The first reactions and reviews to Fast & Furious 9 have now started to emerge. Directed by Justin Lin, F9 was originally scheduled for worldwide release in April 2020, but was pushed back multiple times amid the ongoing global situation. So, after so many delays and setbacks, was the ninth installment in the hugely popular action franchise worth the wait?
Unlike the driving skills of the main characters, IndieWire's David Ehrlich found the movie to be completely out of control, and all the better for it, with F9 finally taking the series into the right direction after so many leaps in credibility and motivation.
"No, what matters is that F9 continues to make the saga feel bigger while bringing it home. The world of F&F has never felt more outta control than it does here, but for the first time in a long time it feels like it's drifting in the right direction."
Screen Daily's Tim Grierson equally found the over-the-top nature of F9 to be intoxicating, and the movie as a whole delivering as the ludicrous escapism many will be craving.
"Gloriously ludicrous and stridently melodramatic, F9 is fuelled by its own goofy energy, delivering comically grandiose chase sequences and shameless fan service all in the name of giving audiences an uncomplicated good time."
These sentiments were echoed by The Wrap's Alonso Duralde, who also found the movie to be a hugely enjoyable experience, provided you turn your brain off and just allow the stunts and vehicular mayhem to fill your eyeballs and tickle your adrenal gland.
"These films demand that you just roll with the cockamamie plots, and in return, Justin Lin (the best of the F&F directors, back at the helm for the first time since #6) will craft a breathtaking melee of automotive destruction that plays like Wile E. Coyote and M.C. Escher competing in the Cannonball Run. (Lin and Daniel Casey share screenwriting credit.)"
John DeFore of The Hollywood Reporter sadly was far from enamoured by the continuing adventures of Dom and his beloved family, finding the movie to be lacking in solid thrills and relying too much on absurdity. And not even in a good way.
"At their best, these later, save-the-world Fast flicks allowed viewers to thrill to stunts even as they guffawed at their absurdity. But in F9's would-be showstoppers, the thrills are mostly AWOL or the feats are simply too idiotic to embrace, even guiltily."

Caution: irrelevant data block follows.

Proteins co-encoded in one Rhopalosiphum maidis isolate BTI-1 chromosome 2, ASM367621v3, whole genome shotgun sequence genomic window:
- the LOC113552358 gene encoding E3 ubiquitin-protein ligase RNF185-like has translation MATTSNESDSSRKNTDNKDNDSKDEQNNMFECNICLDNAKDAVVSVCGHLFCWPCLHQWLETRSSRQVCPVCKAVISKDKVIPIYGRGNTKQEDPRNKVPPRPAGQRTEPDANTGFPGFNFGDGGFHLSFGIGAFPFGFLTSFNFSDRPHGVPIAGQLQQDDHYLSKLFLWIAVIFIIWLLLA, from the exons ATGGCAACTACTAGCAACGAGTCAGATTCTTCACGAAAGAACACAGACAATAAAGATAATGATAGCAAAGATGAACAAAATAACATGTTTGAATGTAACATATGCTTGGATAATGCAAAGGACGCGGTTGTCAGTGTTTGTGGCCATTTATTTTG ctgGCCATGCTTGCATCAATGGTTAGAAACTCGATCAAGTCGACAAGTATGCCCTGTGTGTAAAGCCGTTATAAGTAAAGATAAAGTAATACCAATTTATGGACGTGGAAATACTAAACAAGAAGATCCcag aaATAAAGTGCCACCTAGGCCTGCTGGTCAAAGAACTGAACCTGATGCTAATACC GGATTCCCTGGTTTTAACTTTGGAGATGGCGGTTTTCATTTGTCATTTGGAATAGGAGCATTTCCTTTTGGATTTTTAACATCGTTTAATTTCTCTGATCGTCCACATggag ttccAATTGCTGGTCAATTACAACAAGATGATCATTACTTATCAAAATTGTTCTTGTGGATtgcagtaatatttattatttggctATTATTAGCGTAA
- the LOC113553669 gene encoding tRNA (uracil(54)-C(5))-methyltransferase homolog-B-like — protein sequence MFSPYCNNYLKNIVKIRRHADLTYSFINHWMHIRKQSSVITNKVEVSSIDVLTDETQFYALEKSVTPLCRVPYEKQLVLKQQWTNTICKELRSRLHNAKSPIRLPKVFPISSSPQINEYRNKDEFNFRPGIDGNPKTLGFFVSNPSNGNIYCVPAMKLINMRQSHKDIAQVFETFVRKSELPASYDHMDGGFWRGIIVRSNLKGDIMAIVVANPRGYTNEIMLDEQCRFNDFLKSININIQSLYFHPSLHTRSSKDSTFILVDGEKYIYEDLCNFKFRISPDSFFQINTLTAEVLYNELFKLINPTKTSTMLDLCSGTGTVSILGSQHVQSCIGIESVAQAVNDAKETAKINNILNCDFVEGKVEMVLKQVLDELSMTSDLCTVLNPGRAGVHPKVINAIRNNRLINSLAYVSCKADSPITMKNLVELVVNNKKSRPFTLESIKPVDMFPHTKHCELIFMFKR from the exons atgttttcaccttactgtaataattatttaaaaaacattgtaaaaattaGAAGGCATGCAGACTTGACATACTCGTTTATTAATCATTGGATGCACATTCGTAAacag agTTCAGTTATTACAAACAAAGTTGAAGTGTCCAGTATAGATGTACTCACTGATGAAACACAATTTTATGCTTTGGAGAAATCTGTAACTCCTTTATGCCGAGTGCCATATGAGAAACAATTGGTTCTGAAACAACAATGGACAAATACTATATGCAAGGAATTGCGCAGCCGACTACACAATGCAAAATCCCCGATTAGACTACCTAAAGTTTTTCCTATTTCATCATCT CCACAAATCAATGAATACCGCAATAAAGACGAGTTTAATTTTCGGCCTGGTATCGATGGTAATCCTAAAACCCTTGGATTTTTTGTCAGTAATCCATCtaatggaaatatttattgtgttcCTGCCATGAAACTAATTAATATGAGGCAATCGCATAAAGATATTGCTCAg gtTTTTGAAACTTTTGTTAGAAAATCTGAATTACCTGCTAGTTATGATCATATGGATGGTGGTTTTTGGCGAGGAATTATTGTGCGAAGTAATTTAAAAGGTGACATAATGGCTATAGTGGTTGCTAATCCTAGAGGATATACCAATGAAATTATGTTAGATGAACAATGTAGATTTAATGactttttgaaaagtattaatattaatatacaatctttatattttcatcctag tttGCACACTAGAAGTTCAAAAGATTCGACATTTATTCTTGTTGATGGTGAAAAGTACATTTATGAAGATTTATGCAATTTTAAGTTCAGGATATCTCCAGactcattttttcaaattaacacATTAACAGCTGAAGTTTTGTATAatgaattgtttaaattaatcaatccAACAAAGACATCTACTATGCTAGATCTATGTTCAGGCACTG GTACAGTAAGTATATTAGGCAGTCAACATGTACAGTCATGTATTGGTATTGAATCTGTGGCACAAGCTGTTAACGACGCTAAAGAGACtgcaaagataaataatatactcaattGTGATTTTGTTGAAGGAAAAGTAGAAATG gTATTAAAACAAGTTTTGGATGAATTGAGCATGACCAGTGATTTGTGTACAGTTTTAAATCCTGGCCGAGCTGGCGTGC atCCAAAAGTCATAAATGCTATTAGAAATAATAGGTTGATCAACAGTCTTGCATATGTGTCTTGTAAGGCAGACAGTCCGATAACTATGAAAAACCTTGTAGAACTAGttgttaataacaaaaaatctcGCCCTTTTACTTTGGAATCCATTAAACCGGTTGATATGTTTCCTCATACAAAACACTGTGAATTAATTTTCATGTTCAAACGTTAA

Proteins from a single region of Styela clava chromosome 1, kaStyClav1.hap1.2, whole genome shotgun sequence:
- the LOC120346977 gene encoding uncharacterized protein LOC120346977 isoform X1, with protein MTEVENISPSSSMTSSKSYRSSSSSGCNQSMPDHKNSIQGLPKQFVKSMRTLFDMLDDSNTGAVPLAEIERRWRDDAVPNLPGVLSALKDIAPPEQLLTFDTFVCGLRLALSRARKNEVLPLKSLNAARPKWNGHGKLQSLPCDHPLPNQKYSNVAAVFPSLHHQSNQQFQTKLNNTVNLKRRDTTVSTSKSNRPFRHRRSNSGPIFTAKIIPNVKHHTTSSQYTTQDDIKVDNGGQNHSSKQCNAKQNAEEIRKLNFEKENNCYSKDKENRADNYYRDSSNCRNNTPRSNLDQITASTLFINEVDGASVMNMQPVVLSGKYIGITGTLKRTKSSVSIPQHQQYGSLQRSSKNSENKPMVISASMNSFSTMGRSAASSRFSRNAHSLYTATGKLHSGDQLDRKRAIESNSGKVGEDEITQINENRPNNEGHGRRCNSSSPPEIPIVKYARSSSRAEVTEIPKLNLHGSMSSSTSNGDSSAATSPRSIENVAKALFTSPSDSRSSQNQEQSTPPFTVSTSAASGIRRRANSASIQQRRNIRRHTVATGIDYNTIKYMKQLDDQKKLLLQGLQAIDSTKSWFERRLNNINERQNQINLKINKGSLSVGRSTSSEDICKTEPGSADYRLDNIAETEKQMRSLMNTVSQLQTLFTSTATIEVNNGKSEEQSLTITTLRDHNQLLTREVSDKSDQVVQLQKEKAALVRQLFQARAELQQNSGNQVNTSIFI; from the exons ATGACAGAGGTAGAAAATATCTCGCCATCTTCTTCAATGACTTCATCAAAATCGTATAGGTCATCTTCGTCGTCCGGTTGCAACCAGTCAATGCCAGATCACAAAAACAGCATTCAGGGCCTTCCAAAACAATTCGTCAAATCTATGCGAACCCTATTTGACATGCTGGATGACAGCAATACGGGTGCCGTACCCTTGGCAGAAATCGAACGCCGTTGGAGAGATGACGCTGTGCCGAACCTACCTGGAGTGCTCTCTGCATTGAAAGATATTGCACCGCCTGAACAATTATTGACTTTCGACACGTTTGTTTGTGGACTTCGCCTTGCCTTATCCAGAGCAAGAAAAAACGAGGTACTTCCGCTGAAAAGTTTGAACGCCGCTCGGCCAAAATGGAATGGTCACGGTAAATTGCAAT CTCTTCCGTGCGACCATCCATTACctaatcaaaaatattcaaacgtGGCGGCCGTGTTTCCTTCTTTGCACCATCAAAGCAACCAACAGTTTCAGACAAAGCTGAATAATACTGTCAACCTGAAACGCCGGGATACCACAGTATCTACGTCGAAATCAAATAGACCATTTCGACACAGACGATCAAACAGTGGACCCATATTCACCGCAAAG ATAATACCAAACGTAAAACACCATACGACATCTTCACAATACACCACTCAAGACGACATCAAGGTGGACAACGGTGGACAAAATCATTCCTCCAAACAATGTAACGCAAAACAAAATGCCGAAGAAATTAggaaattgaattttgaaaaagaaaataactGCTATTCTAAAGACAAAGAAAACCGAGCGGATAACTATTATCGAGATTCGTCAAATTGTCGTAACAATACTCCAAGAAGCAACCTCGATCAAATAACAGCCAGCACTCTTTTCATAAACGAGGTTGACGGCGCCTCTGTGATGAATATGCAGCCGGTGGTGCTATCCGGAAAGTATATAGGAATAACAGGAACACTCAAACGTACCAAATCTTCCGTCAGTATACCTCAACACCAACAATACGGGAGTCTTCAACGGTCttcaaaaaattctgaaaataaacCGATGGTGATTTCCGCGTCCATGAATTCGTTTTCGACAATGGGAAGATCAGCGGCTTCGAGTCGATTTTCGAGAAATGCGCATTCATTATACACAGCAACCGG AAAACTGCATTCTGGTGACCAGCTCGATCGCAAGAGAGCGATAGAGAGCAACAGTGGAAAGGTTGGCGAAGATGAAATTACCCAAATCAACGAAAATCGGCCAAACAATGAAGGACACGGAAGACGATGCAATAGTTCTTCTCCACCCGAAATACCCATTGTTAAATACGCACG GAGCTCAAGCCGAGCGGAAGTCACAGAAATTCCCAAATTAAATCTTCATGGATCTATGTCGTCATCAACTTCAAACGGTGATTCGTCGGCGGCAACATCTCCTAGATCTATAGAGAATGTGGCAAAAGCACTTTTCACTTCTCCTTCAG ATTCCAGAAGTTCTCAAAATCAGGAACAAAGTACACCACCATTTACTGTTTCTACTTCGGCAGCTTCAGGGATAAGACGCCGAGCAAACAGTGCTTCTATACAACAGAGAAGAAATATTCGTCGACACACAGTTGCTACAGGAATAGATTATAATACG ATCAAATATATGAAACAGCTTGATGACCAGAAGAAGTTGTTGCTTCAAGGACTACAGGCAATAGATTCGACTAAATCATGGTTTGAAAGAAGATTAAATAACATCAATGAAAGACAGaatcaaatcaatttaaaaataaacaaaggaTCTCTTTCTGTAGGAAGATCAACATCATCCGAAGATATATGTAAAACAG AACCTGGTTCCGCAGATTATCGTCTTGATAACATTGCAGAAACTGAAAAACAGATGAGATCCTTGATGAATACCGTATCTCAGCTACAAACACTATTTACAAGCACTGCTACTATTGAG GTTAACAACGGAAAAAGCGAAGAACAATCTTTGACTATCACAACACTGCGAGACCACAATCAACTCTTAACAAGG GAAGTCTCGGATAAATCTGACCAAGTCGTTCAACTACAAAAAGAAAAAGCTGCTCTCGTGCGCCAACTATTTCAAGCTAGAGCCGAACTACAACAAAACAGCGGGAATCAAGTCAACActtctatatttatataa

Owen Gleiberman of Variety also found some faults with F9, and while he did enjoy the gruff, macho battle between brothers Dom and Jakob, he found the development of these elements to be a little thin on the ground.
"Sometimes, when you least expect it, a successful franchise will essentially morph into a different series. Over time, the Mission: Impossible films became Bond films. The Fast and Furious films have become Mission: Impossible films. But F9 isn't constructed around an exciting mission. It's built around Vin Diesel and John Cena playing out the angst from the Toretto brothers' past. The family plot 'works' (even as you're aware of how thinly written Cena's character is), but it's not enough of an anchor; it's more like an excuse."
Rotten Tomatoes' Joel Meares though loved the movie saying that it had him "smiling like a straight man at a sportball gathering," before adding that "It's all wink wink, nudge nudge, vroom vroom and I loved. The over-the-top set pieces you want + some old-school F1-2 vibes."
Finally, critic Courtney Howard found F9 to be "Bombastic, brazen, bold" that had her "giggling at the sheer audacity of a few of the big set pieces" even hours afterwards.
F9 stars Vin Diesel, Michelle Rodriguez, Tyrese Gibson, Chris "Ludacris" Bridges, John Cena, Jordana Brewster, Nathalie Emmanuel, Sung Kang, Helen Mirren, and Charlize Theron, and picks up with Dominic Toretto and his family who must now face Dom's younger brother Jakob, a deadly assassin, who holds a personal vendetta against him. F9 is set to be released in some regions on 19 May, and in the United States on June 25, 2021.